As a former engineer, data and numbers speak to me. Being 20% of the way through my reading project, it seemed as good a time of ever to reflect on the journey thus far.
I had gotten this idea from Jenni at SprainedBrain who chronicles her book statistics often. She does a great job at it – you can see the statistics she looks at here! I didn’t base my statistics off of hers, so check out which data points she takes too! Thanks, Jenni!
Of my 12,327,956 word journey, I have read 2,041,953 words. A mere 16.5%. It’s mind blowing to think that I’ve read the two longest books on the list – Atlas Shrugged and Les Miserables – and I’ve still got so far to go!
Of those books, I wanted to look at a distribution of the word counts of each. Looking at this data surprised me, I definitely have a preference.
In my defense, the two books over 150,000 words were both over 500,000 words… but I digress. I have a problem. Maybe it’s because I know that shorter books are less of an investment and I can get them done faster. Either way, I’m hoping to read some longer books in these next 20.
Over the past 6 months, I’ve noticed that my opinions on certain books has changed. Having a little more perspective on my reading preferences, I feel like my ratings, particularly for the earlier books, were not so great. I thought I’d take a moment to adjust my ratings.
|Book||Old Rating||New Rating||Change|
|The Call of the Wild||8.5||8||-0.5|
|Dr. Jekyll and Mr. Hyde||8||7.5||-0.5|
|The Arabian Nights||5.5||5.5||0|
|Murder on the Orient Express||9||9||0|
|A Clockwork Orange||3.5||3.5||0|
|The Time Machine||5.5||5.5||0|
|The Art of War||7||6.5||-0.5|
|All’s Well That Ends Well||5||4||-1|
|Alice in Wonderland||6||6||0|
|Charlie and the Chocolate Factory||7||6.5||-0.5|
|Journey to the Center of the Earth||5||5||0|
|Of Mice and Men||5||5||0|
The reason I find this so particularly helpful is because I really want to be able to put a larger spread to differentiate between books. This doesn’t mean that I didn’t enjoy a book with a rating under 5, it just means that I believe it’s not a groundbreaking book.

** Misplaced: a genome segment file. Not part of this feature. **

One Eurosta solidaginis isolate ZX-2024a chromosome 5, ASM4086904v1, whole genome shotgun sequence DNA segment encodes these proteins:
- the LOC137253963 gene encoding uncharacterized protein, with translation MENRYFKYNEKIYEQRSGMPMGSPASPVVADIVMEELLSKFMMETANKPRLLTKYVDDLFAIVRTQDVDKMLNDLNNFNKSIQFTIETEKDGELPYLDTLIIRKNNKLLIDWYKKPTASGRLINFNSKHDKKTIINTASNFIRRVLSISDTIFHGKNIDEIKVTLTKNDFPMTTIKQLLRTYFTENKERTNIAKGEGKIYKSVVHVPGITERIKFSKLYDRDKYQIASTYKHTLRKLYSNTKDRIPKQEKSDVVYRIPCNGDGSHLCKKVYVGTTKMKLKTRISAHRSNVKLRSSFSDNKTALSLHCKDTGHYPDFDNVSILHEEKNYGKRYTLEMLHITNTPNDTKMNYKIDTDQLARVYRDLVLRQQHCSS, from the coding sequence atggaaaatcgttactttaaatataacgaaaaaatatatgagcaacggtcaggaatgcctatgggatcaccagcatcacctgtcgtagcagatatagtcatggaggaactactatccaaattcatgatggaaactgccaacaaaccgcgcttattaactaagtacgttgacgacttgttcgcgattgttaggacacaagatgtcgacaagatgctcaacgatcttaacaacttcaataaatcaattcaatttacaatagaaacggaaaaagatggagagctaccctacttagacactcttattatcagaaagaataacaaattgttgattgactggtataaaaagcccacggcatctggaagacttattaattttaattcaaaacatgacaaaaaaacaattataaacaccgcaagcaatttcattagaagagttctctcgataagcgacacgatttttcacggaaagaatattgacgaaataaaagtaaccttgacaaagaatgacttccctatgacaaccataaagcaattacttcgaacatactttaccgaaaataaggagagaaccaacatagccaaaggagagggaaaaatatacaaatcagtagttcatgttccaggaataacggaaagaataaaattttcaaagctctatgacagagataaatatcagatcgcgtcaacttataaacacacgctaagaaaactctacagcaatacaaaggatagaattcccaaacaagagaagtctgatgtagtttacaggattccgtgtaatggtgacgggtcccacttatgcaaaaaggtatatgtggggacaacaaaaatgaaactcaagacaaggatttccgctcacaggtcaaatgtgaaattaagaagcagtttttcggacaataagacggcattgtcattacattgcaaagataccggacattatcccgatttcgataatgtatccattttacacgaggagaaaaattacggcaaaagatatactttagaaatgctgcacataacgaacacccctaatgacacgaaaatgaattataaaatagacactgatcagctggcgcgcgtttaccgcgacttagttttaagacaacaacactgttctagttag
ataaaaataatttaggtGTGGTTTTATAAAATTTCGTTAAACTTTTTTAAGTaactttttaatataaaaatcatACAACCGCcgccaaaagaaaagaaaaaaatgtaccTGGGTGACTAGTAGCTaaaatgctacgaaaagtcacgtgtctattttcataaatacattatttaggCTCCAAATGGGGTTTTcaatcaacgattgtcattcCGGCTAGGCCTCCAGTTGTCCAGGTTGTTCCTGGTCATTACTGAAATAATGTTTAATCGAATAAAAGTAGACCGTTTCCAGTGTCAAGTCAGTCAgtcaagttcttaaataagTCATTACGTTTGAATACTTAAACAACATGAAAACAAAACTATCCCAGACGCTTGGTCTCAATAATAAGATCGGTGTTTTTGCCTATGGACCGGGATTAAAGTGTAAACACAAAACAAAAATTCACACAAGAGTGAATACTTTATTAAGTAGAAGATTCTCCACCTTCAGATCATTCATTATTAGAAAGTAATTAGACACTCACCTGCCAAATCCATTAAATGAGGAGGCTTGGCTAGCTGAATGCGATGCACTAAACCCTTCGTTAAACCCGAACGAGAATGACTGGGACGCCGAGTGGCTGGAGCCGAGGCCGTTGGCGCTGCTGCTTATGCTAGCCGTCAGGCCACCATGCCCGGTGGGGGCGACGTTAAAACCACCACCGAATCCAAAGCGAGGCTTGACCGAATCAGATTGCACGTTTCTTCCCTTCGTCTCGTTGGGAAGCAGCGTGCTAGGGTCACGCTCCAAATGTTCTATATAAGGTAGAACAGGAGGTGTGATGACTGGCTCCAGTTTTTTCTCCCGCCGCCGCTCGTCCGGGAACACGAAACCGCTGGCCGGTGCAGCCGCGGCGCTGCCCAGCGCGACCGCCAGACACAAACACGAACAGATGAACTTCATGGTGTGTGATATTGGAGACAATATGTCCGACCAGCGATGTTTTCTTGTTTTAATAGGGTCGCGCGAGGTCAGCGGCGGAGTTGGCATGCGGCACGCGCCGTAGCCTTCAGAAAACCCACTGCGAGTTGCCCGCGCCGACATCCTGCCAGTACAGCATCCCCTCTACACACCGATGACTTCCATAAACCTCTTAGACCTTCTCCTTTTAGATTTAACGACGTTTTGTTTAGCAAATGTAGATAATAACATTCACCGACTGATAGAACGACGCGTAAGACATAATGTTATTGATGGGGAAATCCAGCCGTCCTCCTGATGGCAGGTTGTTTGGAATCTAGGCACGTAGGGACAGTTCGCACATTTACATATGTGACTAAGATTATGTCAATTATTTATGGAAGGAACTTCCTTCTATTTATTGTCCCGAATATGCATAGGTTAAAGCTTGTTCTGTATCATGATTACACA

Taking this data and cute little Excel chart, I was able to split hairs to really figure out which books I feel are necessary to recommend to others.
Looking back, I have clear favorites. Allow me to share.
Atlas Shrugged: Okay, I’ll be outright here. You probably won’t agree with all of the thoughts and ideas Ayn Rand shares in this book. But it is going to challenge you to ask yourself why you disagree. On top of that, the story itself is really wonderful. I think this is a book everyone must read.
Les Misérables: Please, whatever you do. Read this book someday. It’s such a profound story with characters that will leave you so attached. If you’ve seen the musical or any other adaptation, you’re missing the essence of the story – the motivations, the desires, and the thoughts of these characters that are so real they follow you for days. (Besides, my favorite scene in the book is not included in the adaptations because it involves so much backstory).
My Least Favorites
My least favorites are far less clear. I wouldn’t say I really disliked any of these books. I mean, I finished them, right? But if I had to pick, these are the two that just didn’t do it for me:
A Clockwork Orange: I still feel the same way I did about this book when I finished it: I personally didn’t like it, but I can understand why someone would. The teenage angst on a forgettable character is a little off-putting to me. Plus, the book uses it’s own slang which makes it difficult to follow.
All’s Well That Ends Well: I think I was a little too nice with my original review. This story is forgettable to me. In fact, I had to read the plot that I wrote just to remember it. I completely understand why this is one of Shakespeare’s lesser-performed plays.
With that, the first chapter of my journey comes to a close. But there’s so, so much more ahead. Looking forward to my next reads – and sharing them all!